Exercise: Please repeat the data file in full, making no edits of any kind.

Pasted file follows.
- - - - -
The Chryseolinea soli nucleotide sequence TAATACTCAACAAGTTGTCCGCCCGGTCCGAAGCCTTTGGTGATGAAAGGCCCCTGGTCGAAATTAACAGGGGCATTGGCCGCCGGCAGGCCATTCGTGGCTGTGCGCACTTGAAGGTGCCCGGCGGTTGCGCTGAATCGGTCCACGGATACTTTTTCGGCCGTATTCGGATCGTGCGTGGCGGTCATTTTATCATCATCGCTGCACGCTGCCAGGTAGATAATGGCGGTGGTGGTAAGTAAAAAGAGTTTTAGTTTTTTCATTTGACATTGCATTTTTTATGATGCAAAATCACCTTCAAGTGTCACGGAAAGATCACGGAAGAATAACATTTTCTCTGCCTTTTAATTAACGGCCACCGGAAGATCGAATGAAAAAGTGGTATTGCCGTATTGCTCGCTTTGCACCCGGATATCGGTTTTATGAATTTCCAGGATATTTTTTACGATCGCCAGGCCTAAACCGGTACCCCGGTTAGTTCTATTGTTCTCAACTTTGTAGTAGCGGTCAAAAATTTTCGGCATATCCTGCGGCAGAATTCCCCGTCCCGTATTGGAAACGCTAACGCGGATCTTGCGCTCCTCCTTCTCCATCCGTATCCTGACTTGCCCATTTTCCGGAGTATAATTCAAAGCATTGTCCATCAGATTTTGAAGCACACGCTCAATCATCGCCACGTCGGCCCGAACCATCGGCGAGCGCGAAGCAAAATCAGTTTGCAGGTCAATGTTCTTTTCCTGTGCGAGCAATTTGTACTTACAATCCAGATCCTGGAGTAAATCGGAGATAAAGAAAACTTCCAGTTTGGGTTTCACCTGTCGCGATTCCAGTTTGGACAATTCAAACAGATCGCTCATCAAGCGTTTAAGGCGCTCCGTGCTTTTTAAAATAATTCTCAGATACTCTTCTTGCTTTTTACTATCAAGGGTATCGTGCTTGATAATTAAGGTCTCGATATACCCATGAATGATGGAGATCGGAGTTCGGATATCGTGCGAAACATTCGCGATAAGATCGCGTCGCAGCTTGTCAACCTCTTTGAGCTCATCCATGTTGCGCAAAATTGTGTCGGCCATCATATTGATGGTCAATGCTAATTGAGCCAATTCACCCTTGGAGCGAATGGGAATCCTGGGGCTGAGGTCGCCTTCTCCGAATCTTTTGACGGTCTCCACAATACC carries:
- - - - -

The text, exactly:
The Chryseolinea soli nucleotide sequence TAATACTCAACAAGTTGTCCGCCCGGTCCGAAGCCTTTGGTGATGAAAGGCCCCTGGTCGAAATTAACAGGGGCATTGGCCGCCGGCAGGCCATTCGTGGCTGTGCGCACTTGAAGGTGCCCGGCGGTTGCGCTGAATCGGTCCACGGATACTTTTTCGGCCGTATTCGGATCGTGCGTGGCGGTCATTTTATCATCATCGCTGCACGCTGCCAGGTAGATAATGGCGGTGGTGGTAAGTAAAAAGAGTTTTAGTTTTTTCATTTGACATTGCATTTTTTATGATGCAAAATCACCTTCAAGTGTCACGGAAAGATCACGGAAGAATAACATTTTCTCTGCCTTTTAATTAACGGCCACCGGAAGATCGAATGAAAAAGTGGTATTGCCGTATTGCTCGCTTTGCACCCGGATATCGGTTTTATGAATTTCCAGGATATTTTTTACGATCGCCAGGCCTAAACCGGTACCCCGGTTAGTTCTATTGTTCTCAACTTTGTAGTAGCGGTCAAAAATTTTCGGCATATCCTGCGGCAGAATTCCCCGTCCCGTATTGGAAACGCTAACGCGGATCTTGCGCTCCTCCTTCTCCATCCGTATCCTGACTTGCCCATTTTCCGGAGTATAATTCAAAGCATTGTCCATCAGATTTTGAAGCACACGCTCAATCATCGCCACGTCGGCCCGAACCATCGGCGAGCGCGAAGCAAAATCAGTTTGCAGGTCAATGTTCTTTTCCTGTGCGAGCAATTTGTACTTACAATCCAGATCCTGGAGTAAATCGGAGATAAAGAAAACTTCCAGTTTGGGTTTCACCTGTCGCGATTCCAGTTTGGACAATTCAAACAGATCGCTCATCAAGCGTTTAAGGCGCTCCGTGCTTTTTAAAATAATTCTCAGATACTCTTCTTGCTTTTTACTATCAAGGGTATCGTGCTTGATAATTAAGGTCTCGATATACCCATGAATGATGGAGATCGGAGTTCGGATATCGTGCGAAACATTCGCGATAAGATCGCGTCGCAGCTTGTCAACCTCTTTGAGCTCATCCATGTTGCGCAAAATTGTGTCGGCCATCATATTGATGGTCAATGCTAATTGAGCCAATTCACCCTTGGAGCGAATGGGAATCCTGGGGCTGAGGTCGCCTTCTCCGAATCTTTTGACGGTCTCCACAATACC carries: